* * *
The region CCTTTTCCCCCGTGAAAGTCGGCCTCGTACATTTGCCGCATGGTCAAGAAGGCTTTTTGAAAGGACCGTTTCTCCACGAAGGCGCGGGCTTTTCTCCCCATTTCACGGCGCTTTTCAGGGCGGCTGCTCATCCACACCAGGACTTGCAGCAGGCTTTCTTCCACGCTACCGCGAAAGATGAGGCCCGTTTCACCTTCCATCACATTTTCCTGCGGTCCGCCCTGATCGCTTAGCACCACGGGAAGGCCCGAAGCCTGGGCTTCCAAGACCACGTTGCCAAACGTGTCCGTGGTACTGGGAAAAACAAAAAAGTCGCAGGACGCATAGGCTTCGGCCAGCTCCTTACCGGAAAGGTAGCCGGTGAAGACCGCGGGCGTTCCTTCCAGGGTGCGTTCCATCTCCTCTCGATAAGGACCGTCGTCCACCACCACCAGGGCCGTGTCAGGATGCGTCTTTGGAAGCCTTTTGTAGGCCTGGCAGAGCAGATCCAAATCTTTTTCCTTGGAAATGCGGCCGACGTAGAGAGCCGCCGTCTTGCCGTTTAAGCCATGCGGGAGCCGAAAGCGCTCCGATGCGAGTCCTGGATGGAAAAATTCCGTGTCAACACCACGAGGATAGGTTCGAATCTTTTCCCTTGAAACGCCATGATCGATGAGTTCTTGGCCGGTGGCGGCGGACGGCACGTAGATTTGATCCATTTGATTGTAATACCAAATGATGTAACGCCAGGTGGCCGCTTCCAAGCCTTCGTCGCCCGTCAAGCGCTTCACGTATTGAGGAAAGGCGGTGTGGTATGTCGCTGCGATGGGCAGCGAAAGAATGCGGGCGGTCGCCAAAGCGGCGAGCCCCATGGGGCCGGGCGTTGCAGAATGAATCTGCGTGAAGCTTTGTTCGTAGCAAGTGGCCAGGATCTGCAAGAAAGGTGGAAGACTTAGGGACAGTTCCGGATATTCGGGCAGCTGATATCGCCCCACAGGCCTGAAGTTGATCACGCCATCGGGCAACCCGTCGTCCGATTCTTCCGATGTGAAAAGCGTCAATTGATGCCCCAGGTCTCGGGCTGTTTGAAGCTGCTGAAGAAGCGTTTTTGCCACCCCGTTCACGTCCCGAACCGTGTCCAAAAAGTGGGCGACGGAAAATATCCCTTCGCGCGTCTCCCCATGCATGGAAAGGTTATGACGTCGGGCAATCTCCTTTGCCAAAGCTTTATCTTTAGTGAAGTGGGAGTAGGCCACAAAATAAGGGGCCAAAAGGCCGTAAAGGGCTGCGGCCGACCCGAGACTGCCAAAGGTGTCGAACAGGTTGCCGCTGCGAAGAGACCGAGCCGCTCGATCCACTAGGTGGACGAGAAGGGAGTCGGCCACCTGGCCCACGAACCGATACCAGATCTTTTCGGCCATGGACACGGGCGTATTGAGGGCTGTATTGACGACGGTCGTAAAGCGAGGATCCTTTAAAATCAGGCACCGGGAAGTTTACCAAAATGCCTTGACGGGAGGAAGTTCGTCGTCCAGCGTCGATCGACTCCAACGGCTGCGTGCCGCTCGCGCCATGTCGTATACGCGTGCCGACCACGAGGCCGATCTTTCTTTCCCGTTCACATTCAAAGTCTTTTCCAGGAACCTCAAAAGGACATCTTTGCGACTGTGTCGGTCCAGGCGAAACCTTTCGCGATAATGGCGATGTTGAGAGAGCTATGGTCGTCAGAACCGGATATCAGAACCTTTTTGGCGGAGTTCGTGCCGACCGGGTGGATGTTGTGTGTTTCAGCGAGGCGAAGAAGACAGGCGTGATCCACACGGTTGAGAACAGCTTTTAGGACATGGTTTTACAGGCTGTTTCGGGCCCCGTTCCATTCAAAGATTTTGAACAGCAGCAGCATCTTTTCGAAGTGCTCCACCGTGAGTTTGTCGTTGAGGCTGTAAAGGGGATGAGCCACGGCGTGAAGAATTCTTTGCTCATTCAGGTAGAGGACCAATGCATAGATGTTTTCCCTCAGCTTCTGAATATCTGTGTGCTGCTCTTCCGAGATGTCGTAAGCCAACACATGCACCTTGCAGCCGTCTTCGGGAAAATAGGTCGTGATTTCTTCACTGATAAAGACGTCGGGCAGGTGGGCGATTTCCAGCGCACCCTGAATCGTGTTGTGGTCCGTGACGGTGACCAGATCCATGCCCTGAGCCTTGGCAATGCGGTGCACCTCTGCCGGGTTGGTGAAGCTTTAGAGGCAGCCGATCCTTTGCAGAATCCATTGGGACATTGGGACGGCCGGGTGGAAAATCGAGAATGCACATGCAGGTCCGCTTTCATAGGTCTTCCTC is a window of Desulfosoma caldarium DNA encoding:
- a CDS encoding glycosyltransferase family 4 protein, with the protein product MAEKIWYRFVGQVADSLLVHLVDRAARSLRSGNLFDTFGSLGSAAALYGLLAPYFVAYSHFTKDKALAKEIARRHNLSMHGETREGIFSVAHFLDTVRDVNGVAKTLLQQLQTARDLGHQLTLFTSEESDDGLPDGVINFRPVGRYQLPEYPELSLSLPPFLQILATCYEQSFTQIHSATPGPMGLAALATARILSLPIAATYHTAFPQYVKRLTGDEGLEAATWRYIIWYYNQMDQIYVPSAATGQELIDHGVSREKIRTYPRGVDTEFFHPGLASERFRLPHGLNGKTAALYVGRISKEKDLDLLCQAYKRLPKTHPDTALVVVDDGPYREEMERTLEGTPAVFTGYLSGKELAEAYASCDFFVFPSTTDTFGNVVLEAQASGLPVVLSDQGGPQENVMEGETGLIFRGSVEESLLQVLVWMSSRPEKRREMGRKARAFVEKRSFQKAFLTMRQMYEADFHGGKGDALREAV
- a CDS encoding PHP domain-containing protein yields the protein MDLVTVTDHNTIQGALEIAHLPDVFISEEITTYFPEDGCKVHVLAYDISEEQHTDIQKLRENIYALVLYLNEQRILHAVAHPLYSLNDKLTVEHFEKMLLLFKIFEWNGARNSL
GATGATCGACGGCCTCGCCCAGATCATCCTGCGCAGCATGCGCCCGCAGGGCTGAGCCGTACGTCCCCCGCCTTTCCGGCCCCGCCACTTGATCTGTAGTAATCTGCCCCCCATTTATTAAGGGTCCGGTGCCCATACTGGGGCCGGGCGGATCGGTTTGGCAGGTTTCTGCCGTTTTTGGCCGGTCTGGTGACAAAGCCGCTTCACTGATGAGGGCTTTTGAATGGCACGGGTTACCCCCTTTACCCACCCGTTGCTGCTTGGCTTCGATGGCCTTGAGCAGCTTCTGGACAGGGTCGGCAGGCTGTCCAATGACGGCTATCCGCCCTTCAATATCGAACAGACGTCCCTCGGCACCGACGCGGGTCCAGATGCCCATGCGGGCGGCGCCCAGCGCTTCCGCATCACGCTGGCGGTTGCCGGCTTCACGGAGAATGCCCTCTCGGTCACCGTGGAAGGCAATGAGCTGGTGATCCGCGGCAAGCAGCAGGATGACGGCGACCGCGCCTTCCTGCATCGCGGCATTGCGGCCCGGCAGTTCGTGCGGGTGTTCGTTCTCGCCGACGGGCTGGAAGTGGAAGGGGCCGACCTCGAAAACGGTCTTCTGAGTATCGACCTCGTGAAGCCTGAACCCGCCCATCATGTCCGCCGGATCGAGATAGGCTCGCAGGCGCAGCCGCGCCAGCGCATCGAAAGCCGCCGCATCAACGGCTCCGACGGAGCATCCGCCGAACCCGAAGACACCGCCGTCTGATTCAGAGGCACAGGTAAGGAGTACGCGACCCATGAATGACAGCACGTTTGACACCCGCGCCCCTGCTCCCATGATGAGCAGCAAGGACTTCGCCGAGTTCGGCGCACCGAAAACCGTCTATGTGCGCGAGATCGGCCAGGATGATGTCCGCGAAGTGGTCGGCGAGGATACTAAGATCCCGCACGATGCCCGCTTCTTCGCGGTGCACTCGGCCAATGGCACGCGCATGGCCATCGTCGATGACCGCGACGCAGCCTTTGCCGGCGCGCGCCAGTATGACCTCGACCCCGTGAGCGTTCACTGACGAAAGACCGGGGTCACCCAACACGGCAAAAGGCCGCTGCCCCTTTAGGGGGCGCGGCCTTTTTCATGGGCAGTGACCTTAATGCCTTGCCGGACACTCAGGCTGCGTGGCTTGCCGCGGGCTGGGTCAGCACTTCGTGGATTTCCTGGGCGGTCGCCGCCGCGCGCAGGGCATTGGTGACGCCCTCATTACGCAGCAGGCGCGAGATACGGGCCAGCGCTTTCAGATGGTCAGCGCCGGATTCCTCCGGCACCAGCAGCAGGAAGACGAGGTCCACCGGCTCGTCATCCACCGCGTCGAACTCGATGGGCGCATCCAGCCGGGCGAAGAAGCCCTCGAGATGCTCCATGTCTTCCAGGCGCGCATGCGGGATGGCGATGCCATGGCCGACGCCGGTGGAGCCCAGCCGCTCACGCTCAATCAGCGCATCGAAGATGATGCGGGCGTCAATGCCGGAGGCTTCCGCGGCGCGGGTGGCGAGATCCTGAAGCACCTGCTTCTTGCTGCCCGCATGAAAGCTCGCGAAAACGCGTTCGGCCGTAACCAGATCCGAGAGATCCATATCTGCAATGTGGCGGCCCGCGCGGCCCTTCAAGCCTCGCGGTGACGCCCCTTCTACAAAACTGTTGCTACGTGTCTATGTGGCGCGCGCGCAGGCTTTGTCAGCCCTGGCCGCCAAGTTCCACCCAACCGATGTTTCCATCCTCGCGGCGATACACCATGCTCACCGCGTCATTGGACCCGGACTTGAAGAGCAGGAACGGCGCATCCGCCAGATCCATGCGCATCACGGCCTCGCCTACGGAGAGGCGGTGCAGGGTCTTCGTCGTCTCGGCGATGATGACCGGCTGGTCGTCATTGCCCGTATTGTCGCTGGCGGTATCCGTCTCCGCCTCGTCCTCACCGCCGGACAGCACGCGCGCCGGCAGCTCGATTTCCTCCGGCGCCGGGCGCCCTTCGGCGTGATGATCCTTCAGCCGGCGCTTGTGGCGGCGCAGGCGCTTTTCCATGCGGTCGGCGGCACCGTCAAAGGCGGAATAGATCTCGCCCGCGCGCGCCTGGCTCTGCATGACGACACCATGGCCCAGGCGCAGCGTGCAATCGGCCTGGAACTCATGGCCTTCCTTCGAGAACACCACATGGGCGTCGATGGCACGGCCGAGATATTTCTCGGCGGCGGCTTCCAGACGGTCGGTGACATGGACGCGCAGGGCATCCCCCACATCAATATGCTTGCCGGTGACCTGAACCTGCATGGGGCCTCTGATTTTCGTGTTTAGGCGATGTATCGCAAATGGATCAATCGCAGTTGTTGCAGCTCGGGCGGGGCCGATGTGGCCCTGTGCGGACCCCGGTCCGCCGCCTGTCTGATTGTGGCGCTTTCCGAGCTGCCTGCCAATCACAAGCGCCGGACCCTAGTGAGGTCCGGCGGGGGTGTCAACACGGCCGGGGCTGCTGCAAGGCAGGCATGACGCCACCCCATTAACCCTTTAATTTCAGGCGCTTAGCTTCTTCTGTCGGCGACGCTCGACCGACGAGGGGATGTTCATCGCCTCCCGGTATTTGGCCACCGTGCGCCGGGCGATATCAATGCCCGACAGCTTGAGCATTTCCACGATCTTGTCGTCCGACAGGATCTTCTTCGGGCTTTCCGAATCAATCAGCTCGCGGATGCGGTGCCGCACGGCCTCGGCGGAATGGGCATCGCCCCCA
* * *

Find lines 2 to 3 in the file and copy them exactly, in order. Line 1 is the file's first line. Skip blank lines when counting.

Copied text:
- a CDS encoding glycosyltransferase family 4 protein, with the protein product MAEKIWYRFVGQVADSLLVHLVDRAARSLRSGNLFDTFGSLGSAAALYGLLAPYFVAYSHFTKDKALAKEIARRHNLSMHGETREGIFSVAHFLDTVRDVNGVAKTLLQQLQTARDLGHQLTLFTSEESDDGLPDGVINFRPVGRYQLPEYPELSLSLPPFLQILATCYEQSFTQIHSATPGPMGLAALATARILSLPIAATYHTAFPQYVKRLTGDEGLEAATWRYIIWYYNQMDQIYVPSAATGQELIDHGVSREKIRTYPRGVDTEFFHPGLASERFRLPHGLNGKTAALYVGRISKEKDLDLLCQAYKRLPKTHPDTALVVVDDGPYREEMERTLEGTPAVFTGYLSGKELAEAYASCDFFVFPSTTDTFGNVVLEAQASGLPVVLSDQGGPQENVMEGETGLIFRGSVEESLLQVLVWMSSRPEKRREMGRKARAFVEKRSFQKAFLTMRQMYEADFHGGKGDALREAV
- a CDS encoding PHP domain-containing protein yields the protein MDLVTVTDHNTIQGALEIAHLPDVFISEEITTYFPEDGCKVHVLAYDISEEQHTDIQKLRENIYALVLYLNEQRILHAVAHPLYSLNDKLTVEHFEKMLLLFKIFEWNGARNSL